POSTSCRIPT / February 12, 2019 / Tuesday


Opinion Columnist

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Razon nod awaited on Hanjin takeover

HAS the administration found in “Ports King” Enrique K. Razon Jr. the white knight who could take over the troubled Hanjin shipyard in Subic Bay and forestall the layoff of thousands of Filipino workers, while preventing the facility’s falling into the hands of Chinese operators?

There is no official confirmation of Razon’s interest in Hanjin Heavy Industries and Construction Corp., which has filed for bankruptcy after suffering cash flow problems affecting payment of its $412-million loans from Manila banks and another $900 million from South Korean lenders.

Trade Secretary Ramon Lopez, who leads the search for Hanjn’s replacement, has told the STAR that Razon with an estimated net worth of $4.3 billion in 2017 could be it, if he wants, considering his vast experience in ports operations and related fields.

Razon himself has been non-committal, simply noting that Hanjin has the infrastructure in place for a possible industrial complex that includes container port facilities, a liquefied natural gas terminal, dry bulk handling facilities and an LNG power plant.

The 58-year-old tycoon added that there could also be a smaller ship building and ship maintenance facility on the site, like in some of the ports he operates in many places in the world from Manila to Madagascar.

Manila-listed International Container Terminal Services Inc., where Razon is chair and chief executive, operates in the country the Manila International Container Terminal; Bauan International Port in Batangas; Davao Integrated Port and Stevedoring Services Corp. in Davao City; Laguna Gateway Inland Container Terminal in Laguna; Hijo International Port Services in Davao Del Norte; New Container Terminals 1 and 2 in Subic Bay; Mindanao International Container Terminal Services Inc. in Misamis Oriental; and the South Cotabato Integrated Port Services Inc. in General Santos City.

Abroad, ICTSI also operates ports in Pakistan, Indonesia, Australia, and China, as well as ports in Africa, the Americas, Europe, and the Middle East.

As an independent business with no shipping, logistics or consignee-related interests, ICTSI is able to work and transact transparently with any stakeholder in the port community.

The possible entry of Razon would be a great relief to security-conscious sectors who have voiced concern over the possible takeover of Hanjin’s Subic Bay facility by state-controlled Chinese firms that are into shipbuilding, repair and ports operation.

Hanjin laid off last December over 7,000 of its 30,000 employees (total number at its peak). It reportedly plans to terminate 3,000 more early this year, and keep about 300 local workers and a handful of Korean supervisors until March for facility maintenance

Subic Bay Metropolitan Authority reported recently that Hanjin has invested $2.3 billion in its facility. Since 2008, Hanjin has delivered 123 vessels to clients across the globe, putting the Philippines on the map as the world’s fourth largest shipbuilder based on gross tonnage.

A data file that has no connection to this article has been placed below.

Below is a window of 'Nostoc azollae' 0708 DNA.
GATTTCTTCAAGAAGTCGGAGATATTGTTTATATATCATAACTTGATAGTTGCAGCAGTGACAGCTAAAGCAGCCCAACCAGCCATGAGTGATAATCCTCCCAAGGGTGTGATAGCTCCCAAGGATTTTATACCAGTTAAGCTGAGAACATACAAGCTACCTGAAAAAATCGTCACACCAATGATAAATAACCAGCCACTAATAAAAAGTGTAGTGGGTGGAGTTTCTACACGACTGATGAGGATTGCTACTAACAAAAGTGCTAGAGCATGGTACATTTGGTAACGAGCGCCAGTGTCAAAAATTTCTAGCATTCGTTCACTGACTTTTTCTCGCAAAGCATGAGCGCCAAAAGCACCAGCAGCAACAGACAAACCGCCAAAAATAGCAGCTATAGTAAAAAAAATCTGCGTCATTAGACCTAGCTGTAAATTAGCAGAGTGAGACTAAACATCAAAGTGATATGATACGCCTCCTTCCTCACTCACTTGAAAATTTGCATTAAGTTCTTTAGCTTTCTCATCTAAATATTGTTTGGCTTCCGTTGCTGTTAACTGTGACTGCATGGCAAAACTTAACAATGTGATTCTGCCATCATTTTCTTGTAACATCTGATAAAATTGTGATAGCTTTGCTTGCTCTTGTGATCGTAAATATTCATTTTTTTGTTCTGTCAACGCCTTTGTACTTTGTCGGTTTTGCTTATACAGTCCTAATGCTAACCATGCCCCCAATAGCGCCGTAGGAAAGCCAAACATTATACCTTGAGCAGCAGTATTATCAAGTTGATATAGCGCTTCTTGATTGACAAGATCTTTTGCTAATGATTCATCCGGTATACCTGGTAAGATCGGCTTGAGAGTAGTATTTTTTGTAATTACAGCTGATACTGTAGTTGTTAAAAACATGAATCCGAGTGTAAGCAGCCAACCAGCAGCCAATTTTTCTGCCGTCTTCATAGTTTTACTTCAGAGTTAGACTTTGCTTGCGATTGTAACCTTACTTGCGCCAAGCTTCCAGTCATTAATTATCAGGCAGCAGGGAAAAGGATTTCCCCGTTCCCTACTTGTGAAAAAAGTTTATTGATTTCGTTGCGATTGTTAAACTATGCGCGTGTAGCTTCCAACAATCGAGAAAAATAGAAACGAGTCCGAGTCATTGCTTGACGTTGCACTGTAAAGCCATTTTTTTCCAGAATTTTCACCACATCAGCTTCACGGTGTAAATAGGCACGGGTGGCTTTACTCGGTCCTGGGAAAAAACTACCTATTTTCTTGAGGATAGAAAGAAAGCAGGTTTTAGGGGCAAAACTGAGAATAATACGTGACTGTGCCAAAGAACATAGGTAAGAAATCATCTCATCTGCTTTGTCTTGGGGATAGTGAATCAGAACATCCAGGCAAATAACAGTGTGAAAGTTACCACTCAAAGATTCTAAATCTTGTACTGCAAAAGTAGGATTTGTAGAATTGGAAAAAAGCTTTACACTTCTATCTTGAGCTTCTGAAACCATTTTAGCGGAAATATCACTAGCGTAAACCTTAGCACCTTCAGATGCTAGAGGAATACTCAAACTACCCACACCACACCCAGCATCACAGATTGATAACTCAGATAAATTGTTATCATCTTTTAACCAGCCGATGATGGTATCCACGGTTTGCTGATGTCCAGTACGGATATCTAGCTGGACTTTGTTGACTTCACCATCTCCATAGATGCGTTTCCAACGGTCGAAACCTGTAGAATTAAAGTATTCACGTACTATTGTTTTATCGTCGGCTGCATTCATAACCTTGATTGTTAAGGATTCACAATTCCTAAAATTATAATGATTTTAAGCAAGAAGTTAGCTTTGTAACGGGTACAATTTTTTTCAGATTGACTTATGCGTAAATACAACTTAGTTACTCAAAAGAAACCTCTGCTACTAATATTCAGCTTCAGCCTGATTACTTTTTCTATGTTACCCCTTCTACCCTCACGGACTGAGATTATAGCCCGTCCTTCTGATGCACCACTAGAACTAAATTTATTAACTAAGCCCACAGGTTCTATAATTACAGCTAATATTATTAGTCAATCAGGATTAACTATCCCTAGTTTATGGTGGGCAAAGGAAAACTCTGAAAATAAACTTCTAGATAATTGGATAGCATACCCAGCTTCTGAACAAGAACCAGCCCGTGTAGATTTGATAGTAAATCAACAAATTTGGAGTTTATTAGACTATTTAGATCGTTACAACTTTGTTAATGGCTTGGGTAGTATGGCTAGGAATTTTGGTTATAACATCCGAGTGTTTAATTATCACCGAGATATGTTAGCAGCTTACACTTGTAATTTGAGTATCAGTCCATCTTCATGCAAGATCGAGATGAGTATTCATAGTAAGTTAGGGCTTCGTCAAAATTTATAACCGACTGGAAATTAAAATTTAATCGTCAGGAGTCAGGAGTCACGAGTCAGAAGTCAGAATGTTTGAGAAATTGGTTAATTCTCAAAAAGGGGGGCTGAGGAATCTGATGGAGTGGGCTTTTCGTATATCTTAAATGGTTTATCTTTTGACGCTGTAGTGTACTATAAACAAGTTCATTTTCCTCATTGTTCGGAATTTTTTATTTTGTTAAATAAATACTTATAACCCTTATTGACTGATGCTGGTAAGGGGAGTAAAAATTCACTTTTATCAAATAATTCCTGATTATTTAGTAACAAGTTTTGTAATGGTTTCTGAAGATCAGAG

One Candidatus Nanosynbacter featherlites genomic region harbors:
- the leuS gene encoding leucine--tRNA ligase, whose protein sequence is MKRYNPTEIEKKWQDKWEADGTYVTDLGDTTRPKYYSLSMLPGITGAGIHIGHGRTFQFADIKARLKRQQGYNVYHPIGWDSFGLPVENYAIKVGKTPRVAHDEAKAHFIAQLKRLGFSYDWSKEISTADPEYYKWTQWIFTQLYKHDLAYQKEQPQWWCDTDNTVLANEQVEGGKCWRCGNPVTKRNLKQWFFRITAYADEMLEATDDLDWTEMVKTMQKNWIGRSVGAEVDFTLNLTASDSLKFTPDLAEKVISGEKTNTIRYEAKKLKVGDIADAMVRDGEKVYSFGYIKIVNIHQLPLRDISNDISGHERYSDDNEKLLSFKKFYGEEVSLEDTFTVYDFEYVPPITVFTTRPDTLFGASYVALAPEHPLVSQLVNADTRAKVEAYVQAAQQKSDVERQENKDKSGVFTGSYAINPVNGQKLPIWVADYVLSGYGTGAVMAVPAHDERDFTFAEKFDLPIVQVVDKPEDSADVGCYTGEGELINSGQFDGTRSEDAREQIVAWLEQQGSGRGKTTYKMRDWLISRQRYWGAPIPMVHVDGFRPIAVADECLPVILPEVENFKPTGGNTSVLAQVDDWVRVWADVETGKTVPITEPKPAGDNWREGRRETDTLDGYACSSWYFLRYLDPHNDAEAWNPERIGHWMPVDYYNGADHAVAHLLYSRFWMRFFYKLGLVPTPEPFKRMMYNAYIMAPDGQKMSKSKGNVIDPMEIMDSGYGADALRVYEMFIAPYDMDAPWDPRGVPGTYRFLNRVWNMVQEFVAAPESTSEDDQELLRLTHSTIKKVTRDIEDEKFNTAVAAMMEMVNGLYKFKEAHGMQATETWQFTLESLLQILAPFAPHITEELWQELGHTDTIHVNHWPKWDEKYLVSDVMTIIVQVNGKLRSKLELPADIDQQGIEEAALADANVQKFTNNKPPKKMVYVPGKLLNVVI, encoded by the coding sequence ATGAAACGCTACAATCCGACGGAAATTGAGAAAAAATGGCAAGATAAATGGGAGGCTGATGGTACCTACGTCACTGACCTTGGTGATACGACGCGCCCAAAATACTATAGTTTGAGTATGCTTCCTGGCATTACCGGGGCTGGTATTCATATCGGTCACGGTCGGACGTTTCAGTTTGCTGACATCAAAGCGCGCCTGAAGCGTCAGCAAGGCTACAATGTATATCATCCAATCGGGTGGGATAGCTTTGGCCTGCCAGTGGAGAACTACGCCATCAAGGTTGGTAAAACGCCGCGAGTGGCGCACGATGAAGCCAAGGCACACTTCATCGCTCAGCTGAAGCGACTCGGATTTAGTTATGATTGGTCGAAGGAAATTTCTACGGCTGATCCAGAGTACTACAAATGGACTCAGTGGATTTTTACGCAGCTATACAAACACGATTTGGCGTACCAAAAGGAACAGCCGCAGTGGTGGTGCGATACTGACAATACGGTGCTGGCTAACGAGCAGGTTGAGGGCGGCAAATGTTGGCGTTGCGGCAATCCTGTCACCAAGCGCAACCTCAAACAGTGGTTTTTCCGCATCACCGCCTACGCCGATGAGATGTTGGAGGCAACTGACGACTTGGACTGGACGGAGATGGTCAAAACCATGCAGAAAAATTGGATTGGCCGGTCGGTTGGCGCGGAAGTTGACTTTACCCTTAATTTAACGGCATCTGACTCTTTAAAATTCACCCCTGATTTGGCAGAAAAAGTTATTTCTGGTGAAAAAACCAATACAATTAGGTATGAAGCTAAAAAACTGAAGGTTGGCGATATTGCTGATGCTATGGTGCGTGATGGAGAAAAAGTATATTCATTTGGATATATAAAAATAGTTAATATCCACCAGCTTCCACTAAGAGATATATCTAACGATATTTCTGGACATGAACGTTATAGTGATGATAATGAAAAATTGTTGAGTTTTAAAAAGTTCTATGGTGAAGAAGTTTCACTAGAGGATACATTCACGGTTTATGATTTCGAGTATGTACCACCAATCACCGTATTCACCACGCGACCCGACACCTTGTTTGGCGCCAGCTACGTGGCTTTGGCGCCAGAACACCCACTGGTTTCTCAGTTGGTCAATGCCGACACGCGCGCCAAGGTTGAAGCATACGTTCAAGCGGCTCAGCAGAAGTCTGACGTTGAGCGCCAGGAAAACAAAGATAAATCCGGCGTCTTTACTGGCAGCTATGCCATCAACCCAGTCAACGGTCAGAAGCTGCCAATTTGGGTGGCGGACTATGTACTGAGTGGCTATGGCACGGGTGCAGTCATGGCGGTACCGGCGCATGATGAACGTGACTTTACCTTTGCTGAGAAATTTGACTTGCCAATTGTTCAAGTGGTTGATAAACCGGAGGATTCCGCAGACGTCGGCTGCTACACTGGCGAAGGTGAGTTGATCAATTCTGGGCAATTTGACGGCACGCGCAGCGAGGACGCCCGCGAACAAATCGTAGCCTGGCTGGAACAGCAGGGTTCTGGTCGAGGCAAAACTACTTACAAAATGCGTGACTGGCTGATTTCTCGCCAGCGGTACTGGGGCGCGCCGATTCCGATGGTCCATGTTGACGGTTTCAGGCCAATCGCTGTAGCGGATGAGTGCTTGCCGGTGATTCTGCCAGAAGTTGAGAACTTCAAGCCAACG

Warning raised against Chinese takeover

CONCERNED sectors have warned that Chinese takeover of the Hanjin shipyard in Subic Bay, formerly a major base of the US Navy in the Pacific, is fraught with security implications that the administration must weigh alongside with political and economic considerations.

Some Chinese shipbuilding firms, one of them state-owned, have shown interest in taking over, triggering warnings from security-conscious quarters that control of Subic Bay could give China, which has shown expansionist intentions, a strategic toehold close to the national capital.

Security is a serious element, considering China’s unfriendly acts of building up and militarizing features in Philippine maritime areas and its luring the administration into massive borrowing that experts have warned could be debt traps.

Former Navy chief Vice Admiral Alexander Pama (2011-2012), for one, has warned in a Facebook post: “This Hanjin shipyard issue is not just about business, financial and other economic issues. This is a very significant national security issue!”

He added: “Ownership of Hanjin shipyard in Subic Bay will give the owners unlimited access to one of our most strategic geographic naval and maritime assets. Although it is a commercial shipyard, nothing can prevent the owners from making it into a de-facto naval base and a maritime facility for other security purposes.”

Some of the Chinese firms that have expressed interest are into shipbuilding and repair of civilian AND MILITARY vessels. One of them has reportedly written a formal letter of intent.

The firms’ representative based at the Ortigas Center reportedly has also signified their being open to partnering with Philippine investors. This has prompted a watch over known cronies of President Duterte with deep Chinese connections.

Depending on the agreed terms of a possible Chinese takeover of Hanjin, the foreign investor could let in navy and coast guard vessels of China into Subic Bay, like they now do in Davao, the home base of Duterte.

A number of Chinese firms reportedly have conducted due diligence on Hanjin way back in November 2017, inspected the Subic shipyard and sat down for talks with Hanjin executives.

It is not clear if the projected takeover, once it materializes, would be a business matter just between Hanjin and the new investors – such as assumption of loans and/or transfer of shares of stock — or if the transfer or takeover will be subject to the review and approval of the Philippine government.

(First published in the Philippine STAR of February 12, 2019)

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